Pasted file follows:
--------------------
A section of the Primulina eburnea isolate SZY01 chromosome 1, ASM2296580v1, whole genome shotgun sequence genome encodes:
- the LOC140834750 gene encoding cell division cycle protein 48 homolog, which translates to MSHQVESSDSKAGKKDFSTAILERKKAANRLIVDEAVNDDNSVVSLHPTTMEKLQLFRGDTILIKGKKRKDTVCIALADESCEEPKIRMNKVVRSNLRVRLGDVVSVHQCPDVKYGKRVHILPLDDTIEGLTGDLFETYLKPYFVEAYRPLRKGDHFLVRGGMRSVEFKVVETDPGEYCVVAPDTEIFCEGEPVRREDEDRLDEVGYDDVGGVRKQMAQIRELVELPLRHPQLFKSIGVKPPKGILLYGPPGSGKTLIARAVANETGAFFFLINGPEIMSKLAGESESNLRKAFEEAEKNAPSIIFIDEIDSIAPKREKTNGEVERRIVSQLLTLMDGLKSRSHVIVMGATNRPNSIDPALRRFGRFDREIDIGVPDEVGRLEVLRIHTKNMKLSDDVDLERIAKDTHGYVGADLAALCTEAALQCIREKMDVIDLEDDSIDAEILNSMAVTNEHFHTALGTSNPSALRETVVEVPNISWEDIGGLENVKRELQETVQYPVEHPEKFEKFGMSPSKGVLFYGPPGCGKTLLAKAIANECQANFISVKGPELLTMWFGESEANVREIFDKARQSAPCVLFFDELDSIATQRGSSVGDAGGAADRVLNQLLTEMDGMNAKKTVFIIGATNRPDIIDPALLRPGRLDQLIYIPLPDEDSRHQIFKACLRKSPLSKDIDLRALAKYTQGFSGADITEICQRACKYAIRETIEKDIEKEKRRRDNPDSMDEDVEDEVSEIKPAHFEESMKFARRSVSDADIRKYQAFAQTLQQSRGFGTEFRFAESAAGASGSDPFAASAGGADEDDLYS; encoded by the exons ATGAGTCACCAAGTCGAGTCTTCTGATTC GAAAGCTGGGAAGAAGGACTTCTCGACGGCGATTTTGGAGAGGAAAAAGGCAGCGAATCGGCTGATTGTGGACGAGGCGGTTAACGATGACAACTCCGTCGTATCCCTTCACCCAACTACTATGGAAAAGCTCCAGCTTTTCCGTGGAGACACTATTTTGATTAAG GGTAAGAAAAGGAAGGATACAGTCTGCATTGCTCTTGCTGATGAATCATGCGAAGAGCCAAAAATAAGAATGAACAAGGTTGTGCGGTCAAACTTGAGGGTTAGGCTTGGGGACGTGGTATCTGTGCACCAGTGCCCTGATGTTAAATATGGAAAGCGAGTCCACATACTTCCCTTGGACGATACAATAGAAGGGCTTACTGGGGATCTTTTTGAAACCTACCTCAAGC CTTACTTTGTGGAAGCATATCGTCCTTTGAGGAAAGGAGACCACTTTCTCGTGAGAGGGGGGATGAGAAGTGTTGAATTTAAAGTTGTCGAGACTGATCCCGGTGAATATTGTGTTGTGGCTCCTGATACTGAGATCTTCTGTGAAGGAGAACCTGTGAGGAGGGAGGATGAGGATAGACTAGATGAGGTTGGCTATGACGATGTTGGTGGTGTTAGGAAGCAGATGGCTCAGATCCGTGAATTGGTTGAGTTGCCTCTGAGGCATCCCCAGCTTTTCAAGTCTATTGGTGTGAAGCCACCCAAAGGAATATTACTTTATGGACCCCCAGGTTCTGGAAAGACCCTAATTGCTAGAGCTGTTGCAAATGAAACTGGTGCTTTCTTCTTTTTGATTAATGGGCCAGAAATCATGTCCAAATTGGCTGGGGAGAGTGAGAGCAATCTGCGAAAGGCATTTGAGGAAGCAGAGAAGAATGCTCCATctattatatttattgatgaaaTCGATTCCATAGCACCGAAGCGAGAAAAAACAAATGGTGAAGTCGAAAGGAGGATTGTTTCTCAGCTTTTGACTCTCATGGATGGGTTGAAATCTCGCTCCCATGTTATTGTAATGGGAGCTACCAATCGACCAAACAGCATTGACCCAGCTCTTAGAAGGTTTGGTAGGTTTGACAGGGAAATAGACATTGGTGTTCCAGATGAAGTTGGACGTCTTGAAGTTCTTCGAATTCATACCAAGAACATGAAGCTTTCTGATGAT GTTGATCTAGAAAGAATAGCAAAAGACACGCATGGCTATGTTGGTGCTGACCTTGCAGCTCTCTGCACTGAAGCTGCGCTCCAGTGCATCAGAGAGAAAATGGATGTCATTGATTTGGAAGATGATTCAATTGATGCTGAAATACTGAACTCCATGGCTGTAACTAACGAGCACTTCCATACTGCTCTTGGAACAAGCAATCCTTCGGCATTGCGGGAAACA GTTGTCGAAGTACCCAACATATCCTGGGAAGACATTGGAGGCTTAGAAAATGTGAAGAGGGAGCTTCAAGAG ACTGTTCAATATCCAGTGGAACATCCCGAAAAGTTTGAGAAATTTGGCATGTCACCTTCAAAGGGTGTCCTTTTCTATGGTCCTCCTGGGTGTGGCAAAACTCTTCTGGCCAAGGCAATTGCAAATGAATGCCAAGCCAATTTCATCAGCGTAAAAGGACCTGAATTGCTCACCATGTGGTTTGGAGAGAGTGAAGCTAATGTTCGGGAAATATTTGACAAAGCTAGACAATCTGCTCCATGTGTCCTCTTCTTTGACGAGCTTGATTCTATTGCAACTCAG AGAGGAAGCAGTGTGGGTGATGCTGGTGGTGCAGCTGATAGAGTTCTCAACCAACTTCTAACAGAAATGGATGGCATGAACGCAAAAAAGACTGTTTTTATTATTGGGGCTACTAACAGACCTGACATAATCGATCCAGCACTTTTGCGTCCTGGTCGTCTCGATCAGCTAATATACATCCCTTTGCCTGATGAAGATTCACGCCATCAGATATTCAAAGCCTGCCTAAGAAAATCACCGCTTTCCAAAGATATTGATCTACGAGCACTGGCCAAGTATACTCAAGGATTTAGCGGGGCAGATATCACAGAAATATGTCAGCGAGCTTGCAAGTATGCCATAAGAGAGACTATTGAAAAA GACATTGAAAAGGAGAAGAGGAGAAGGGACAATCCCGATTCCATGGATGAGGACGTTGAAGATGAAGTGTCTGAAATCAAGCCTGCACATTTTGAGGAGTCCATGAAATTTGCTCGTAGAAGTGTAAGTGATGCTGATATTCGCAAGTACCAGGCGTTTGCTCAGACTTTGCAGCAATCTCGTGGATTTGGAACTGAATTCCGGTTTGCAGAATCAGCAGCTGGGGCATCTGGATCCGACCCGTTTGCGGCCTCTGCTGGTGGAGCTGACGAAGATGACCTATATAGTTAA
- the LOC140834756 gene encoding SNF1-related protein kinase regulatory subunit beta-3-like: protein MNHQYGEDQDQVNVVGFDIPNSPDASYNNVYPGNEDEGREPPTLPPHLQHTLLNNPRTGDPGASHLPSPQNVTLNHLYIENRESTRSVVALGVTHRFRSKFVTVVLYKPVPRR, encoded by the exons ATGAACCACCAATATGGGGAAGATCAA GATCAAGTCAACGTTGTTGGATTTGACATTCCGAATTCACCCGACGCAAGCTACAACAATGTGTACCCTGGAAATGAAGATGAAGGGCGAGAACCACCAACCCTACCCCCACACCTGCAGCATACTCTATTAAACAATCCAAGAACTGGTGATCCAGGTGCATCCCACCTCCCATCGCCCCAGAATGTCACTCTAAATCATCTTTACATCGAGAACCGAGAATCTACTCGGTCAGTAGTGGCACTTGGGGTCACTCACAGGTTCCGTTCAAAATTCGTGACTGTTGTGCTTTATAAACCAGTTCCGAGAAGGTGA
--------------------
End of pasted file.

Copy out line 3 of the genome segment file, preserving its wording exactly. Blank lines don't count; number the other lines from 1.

- the LOC140834756 gene encoding SNF1-related protein kinase regulatory subunit beta-3-like: protein MNHQYGEDQDQVNVVGFDIPNSPDASYNNVYPGNEDEGREPPTLPPHLQHTLLNNPRTGDPGASHLPSPQNVTLNHLYIENRESTRSVVALGVTHRFRSKFVTVVLYKPVPRR, encoded by the exons ATGAACCACCAATATGGGGAAGATCAA GATCAAGTCAACGTTGTTGGATTTGACATTCCGAATTCACCCGACGCAAGCTACAACAATGTGTACCCTGGAAATGAAGATGAAGGGCGAGAACCACCAACCCTACCCCCACACCTGCAGCATACTCTATTAAACAATCCAAGAACTGGTGATCCAGGTGCATCCCACCTCCCATCGCCCCAGAATGTCACTCTAAATCATCTTTACATCGAGAACCGAGAATCTACTCGGTCAGTAGTGGCACTTGGGGTCACTCACAGGTTCCGTTCAAAATTCGTGACTGTTGTGCTTTATAAACCAGTTCCGAGAAGGTGA